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   Technology StocksThe *NEW* Frank Coluccio Technology Forum


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To: Elroy Jetson who wrote (46777)2/5/2020 8:25:36 AM
From: Peter Ecclesine
   of 46810
 
Hi Elroy,

The Mobile Manufacturers Forum is engaged on RF safety, especially the newer GHz frequencies.

emfhealth.info

A new SAR standard above 6 GHz is expected in March.

The mm frequency cellphones know which antennas are close to the person, and put more energy into antennas that are no shrouded by the person.

petere

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To: Peter Ecclesine who wrote (46779)2/5/2020 5:22:36 PM
From: Peter Ecclesine
   of 46810
 
About measuring RF exposure above 6 GHz:
The revised IEEE C95.1 has been published which includes revised limits above 6GHz.

We do have some test guidance from FCC

petere




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To: Elroy Jetson who wrote (46777)2/14/2020 1:49:30 AM
From: elmatador
   of 46810
 
Cisco is playing hard to get... Chuck Robbins, the chief executive of Cisco Systems, ruled out taking control Nokia and Ericsson, a blow to the Trump administration’s hopes of creating a champion to counter Huawei

linkedin.com

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To: elmatador who wrote (46781)2/14/2020 4:14:34 AM
From: Elroy Jetson
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There'd better be a pay-off at the end of the "playing hard to get".

I own Cisco shares and have been getting very little respect. Just a 3% dividend and a bunch of drama.

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To: elmatador who wrote (46781)2/14/2020 7:56:35 AM
From: Peter Ecclesine
   of 46810
 
Please use the sharing tools found via the share button at the top or side of articles. Copying articles to share with others is a breach of FT.com T&Cs and Copyright Policy. Email licensing@ft.com to buy additional rights. Subscribers may share up to 10 or 20 articles per month using the gift article service. More information can be found here.
ft.com

"Cisco is already working with Japanese ecommerce company Rakuten on building a mobile network based on the new [OpenRAN] technology, with US start-up Altiostar supplying the key software at the heart of the system. Most mobile operators, however, are set to upgrade their existing networks to prepare for 5G, rather than build networks like this from the ground up."

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To: Peter Ecclesine who wrote (46783)2/14/2020 9:10:00 AM
From: Peter Ecclesine
   of 46810
 
It looks like the EC Radio Spectrum Policy Group sees opportunity

RSPG20-005 rspg-spectrum.eu

Page 12 New Radio Spectrum Policy Programme (RSPP)

Scope of RSPG activity
The RSPG will develop an opinion contributing to a new multiannual RSPP taking into account the latest technological and regulatory developments and Union policy objectives, including the need to support Gigabit connectivity and climate neutrality targets. The new RSPP should apply up to 2030 and cover various sectors and Union policies using spectrum.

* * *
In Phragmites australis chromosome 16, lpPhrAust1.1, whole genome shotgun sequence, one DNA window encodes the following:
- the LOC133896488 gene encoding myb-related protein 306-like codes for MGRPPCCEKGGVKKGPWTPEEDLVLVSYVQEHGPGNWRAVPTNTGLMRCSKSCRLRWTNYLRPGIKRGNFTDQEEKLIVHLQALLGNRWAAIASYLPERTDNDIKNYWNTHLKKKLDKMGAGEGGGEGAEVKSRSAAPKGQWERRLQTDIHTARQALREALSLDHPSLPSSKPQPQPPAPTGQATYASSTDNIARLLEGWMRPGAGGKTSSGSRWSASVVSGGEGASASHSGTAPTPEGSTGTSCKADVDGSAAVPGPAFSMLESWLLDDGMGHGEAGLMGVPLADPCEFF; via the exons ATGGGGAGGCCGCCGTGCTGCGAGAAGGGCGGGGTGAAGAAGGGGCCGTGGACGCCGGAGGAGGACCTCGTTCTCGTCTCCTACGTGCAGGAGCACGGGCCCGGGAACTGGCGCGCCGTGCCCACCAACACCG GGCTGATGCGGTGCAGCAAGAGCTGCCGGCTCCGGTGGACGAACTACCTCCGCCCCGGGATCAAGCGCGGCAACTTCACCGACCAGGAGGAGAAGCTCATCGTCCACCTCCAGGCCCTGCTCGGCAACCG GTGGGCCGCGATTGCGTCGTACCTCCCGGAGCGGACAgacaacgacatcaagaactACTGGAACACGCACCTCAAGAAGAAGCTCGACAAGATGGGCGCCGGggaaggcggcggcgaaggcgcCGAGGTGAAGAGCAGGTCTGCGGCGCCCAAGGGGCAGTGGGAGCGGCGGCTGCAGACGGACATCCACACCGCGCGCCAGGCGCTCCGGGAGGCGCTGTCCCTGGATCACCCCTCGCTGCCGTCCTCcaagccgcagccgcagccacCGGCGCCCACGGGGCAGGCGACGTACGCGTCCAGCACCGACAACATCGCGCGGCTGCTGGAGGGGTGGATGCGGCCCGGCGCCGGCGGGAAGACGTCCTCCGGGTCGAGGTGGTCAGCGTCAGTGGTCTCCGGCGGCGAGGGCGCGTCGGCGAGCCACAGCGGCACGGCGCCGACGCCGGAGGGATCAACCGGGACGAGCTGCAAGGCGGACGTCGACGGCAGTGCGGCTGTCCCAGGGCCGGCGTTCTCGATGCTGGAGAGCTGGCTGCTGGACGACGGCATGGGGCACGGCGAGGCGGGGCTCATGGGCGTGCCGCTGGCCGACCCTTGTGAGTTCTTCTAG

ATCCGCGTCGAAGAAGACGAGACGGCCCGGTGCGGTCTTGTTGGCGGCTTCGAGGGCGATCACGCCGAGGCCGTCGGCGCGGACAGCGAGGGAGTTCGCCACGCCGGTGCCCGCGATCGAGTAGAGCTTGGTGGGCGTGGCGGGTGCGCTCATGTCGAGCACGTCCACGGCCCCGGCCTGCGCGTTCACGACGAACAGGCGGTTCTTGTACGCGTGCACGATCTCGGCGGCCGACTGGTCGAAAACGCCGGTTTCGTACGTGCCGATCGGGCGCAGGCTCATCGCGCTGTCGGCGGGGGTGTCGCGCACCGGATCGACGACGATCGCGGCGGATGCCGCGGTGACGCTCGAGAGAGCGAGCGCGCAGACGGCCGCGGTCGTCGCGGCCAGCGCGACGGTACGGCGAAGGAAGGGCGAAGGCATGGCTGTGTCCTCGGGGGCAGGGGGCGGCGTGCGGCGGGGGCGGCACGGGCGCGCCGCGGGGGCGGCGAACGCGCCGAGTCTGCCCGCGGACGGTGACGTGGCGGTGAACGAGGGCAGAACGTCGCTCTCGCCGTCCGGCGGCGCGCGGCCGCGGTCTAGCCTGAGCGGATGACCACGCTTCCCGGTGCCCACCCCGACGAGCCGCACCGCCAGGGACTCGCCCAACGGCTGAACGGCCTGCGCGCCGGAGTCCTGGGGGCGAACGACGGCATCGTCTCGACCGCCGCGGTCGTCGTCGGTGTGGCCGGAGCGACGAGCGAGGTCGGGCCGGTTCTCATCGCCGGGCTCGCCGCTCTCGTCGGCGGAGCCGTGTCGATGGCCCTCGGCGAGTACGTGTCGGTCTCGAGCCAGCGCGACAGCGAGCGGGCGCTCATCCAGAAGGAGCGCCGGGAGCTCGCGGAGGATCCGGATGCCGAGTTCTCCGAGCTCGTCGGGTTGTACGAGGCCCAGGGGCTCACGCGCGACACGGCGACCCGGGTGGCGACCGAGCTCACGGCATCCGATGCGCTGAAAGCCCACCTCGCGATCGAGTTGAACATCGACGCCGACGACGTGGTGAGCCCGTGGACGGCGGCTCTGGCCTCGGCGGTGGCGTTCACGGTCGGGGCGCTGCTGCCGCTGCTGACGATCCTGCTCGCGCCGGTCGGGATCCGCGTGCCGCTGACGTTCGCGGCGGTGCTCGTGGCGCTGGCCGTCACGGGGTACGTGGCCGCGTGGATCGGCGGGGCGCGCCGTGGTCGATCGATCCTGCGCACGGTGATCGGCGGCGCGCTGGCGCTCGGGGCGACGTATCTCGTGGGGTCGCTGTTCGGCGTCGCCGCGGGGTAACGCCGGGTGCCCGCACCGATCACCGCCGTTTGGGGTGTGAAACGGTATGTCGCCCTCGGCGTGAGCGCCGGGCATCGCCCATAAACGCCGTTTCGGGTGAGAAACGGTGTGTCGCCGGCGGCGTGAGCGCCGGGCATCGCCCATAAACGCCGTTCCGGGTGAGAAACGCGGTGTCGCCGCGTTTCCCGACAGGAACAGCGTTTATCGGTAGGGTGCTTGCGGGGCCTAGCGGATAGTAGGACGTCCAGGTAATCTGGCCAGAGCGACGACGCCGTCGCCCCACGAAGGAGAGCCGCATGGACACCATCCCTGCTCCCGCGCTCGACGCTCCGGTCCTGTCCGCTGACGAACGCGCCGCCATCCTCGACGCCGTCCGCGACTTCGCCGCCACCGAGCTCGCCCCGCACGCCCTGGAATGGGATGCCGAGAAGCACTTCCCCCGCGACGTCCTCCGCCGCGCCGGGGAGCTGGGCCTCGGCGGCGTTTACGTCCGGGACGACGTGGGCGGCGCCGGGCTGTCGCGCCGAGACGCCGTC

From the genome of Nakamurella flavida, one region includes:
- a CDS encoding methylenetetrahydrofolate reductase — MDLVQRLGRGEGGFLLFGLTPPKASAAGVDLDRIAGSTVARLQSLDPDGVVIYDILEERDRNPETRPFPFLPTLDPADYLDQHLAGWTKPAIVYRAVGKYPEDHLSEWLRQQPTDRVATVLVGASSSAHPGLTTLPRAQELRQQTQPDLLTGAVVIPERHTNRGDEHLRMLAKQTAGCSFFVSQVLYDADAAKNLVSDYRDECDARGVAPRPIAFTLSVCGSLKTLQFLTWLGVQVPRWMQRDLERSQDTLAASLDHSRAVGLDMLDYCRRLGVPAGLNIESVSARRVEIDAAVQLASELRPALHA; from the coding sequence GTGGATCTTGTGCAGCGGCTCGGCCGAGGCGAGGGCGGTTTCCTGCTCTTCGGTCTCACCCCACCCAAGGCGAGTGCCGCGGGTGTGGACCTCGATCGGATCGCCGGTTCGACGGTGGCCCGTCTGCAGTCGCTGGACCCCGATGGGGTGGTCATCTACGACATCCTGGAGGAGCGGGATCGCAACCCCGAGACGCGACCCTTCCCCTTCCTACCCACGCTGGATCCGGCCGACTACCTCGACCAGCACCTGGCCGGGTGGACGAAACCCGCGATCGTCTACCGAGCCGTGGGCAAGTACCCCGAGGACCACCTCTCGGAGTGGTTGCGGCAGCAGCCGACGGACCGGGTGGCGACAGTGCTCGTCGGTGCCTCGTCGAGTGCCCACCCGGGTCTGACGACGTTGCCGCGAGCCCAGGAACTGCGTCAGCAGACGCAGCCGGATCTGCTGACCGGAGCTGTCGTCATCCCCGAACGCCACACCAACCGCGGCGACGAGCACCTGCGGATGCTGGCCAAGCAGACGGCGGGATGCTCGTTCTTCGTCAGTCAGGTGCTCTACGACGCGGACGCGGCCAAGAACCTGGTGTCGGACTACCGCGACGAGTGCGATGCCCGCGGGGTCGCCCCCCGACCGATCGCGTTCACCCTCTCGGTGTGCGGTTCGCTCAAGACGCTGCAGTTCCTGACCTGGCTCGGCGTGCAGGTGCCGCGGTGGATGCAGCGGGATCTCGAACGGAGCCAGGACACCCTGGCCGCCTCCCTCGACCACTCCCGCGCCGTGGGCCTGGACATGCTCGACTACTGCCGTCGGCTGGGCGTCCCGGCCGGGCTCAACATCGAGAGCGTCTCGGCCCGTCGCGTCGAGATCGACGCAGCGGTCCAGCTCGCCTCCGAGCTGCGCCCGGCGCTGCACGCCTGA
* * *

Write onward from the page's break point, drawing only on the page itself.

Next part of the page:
To this end and with regard to the Request for an Opinion on an RSPP by the Commission, the RSPG will consider the following topics:
- making available at least 12 GHz of spectrum below 100 GHz to promote innovative wireless services (including WiFi and 5G and beyond);
- concrete coordinated actions to facilitate the take-up of shared spectrum use;
- the positive impact of technological innovation on efficient spectrum use;
- network evolution and spectrum needs of terrestrial broadcasting and PMSE;
- specific SMEs needs for spectrum;
- approaches to improve environmental sustainability in relation to spectrum authorisation, management and use.
- Improve the visibility of measures to ensure coherence between harmonised standards (RED) and spectrum regulatory framework, and
- opportunities for coordination between civilian and military use of spectrum,

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To: Peter Ecclesine who wrote (46784)3/2/2020 3:08:59 AM
From: elmatador
   of 46810
 
Nokia CEO resigns

The writing was on the wall but Rajeev slept at the wheel.


Trump Gives Motivation for Cisco to Buy Ericsson
linkedin.com

Nokia shares were lifted last week after Bloomberg News reported that the Finnish telecom network equipment maker was considering asset sales and mergers.

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To: elmatador who wrote (46785)3/2/2020 7:45:17 AM
From: Peter Ecclesine
   of 46810
 
Hi Elmatador

Another link to your 2018 post

linkedin.com

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From: Elroy Jetson3/17/2020 8:04:53 AM
   of 46810
 
Work from home schemes fail in shambolic UK as most mobile networks go down including Vodafone, O2, 3, Virgin and EE.


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To: Elroy Jetson who wrote (46787)3/20/2020 2:35:34 PM
From: elmatador
1 Recommendation   of 46810
 
Our Internet Isn’t Ready for Coronavirus
Many people are having to work and learn from home. Residential broadband networks might not be able to keep up.